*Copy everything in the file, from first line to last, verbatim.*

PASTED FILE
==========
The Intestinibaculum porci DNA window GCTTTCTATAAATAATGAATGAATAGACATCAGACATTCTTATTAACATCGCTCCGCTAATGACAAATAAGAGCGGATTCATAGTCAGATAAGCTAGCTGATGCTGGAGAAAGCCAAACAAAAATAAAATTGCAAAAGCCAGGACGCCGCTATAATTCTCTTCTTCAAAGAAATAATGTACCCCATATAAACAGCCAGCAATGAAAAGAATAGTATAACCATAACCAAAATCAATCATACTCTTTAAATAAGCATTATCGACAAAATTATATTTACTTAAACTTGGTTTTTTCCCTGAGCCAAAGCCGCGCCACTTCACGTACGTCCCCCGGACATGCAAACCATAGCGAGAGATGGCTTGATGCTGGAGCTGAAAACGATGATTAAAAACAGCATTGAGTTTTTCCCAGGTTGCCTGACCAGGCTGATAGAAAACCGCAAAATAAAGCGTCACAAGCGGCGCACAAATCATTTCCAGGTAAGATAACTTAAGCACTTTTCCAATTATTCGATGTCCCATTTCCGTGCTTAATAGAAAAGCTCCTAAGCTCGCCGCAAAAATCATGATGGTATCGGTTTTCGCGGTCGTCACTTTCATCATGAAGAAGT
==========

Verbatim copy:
The Intestinibaculum porci DNA window GCTTTCTATAAATAATGAATGAATAGACATCAGACATTCTTATTAACATCGCTCCGCTAATGACAAATAAGAGCGGATTCATAGTCAGATAAGCTAGCTGATGCTGGAGAAAGCCAAACAAAAATAAAATTGCAAAAGCCAGGACGCCGCTATAATTCTCTTCTTCAAAGAAATAATGTACCCCATATAAACAGCCAGCAATGAAAAGAATAGTATAACCATAACCAAAATCAATCATACTCTTTAAATAAGCATTATCGACAAAATTATATTTACTTAAACTTGGTTTTTTCCCTGAGCCAAAGCCGCGCCACTTCACGTACGTCCCCCGGACATGCAAACCATAGCGAGAGATGGCTTGATGCTGGAGCTGAAAACGATGATTAAAAACAGCATTGAGTTTTTCCCAGGTTGCCTGACCAGGCTGATAGAAAACCGCAAAATAAAGCGTCACAAGCGGCGCACAAATCATTTCCAGGTAAGATAACTTAAGCACTTTTCCAATTATTCGATGTCCCATTTCCGTGCTTAATAGAAAAGCTCCTAAGCTCGCCGCAAAAATCATGATGGTATCGGTTTTCGCGGTCGTCACTTTCATCATGAAGAAGT